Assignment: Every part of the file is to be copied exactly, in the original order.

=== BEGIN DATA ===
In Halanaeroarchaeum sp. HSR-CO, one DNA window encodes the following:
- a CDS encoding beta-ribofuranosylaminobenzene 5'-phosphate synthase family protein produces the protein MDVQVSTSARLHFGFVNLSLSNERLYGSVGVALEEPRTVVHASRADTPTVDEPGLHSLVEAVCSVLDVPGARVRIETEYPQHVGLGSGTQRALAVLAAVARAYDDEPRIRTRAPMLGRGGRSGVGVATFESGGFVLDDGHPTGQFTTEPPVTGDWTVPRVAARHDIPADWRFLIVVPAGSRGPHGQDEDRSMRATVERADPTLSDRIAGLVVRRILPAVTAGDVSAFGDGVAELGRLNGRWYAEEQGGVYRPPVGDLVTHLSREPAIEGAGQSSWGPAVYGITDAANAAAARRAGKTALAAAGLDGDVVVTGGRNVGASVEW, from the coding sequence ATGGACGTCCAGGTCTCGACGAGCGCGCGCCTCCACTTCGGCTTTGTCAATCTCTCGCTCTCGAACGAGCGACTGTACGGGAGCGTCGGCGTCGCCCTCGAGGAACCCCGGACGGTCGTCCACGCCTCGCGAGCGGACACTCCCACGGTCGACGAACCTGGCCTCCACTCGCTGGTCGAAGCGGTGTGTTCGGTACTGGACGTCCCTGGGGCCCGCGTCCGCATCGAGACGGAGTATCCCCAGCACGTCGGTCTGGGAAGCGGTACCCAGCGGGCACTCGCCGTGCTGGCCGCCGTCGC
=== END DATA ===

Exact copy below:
In Halanaeroarchaeum sp. HSR-CO, one DNA window encodes the following:
- a CDS encoding beta-ribofuranosylaminobenzene 5'-phosphate synthase family protein produces the protein MDVQVSTSARLHFGFVNLSLSNERLYGSVGVALEEPRTVVHASRADTPTVDEPGLHSLVEAVCSVLDVPGARVRIETEYPQHVGLGSGTQRALAVLAAVARAYDDEPRIRTRAPMLGRGGRSGVGVATFESGGFVLDDGHPTGQFTTEPPVTGDWTVPRVAARHDIPADWRFLIVVPAGSRGPHGQDEDRSMRATVERADPTLSDRIAGLVVRRILPAVTAGDVSAFGDGVAELGRLNGRWYAEEQGGVYRPPVGDLVTHLSREPAIEGAGQSSWGPAVYGITDAANAAAARRAGKTALAAAGLDGDVVVTGGRNVGASVEW, from the coding sequence ATGGACGTCCAGGTCTCGACGAGCGCGCGCCTCCACTTCGGCTTTGTCAATCTCTCGCTCTCGAACGAGCGACTGTACGGGAGCGTCGGCGTCGCCCTCGAGGAACCCCGGACGGTCGTCCACGCCTCGCGAGCGGACACTCCCACGGTCGACGAACCTGGCCTCCACTCGCTGGTCGAAGCGGTGTGTTCGGTACTGGACGTCCCTGGGGCCCGCGTCCGCATCGAGACGGAGTATCCCCAGCACGTCGGTCTGGGAAGCGGTACCCAGCGGGCACTCGCCGTGCTGGCCGCCGTCGC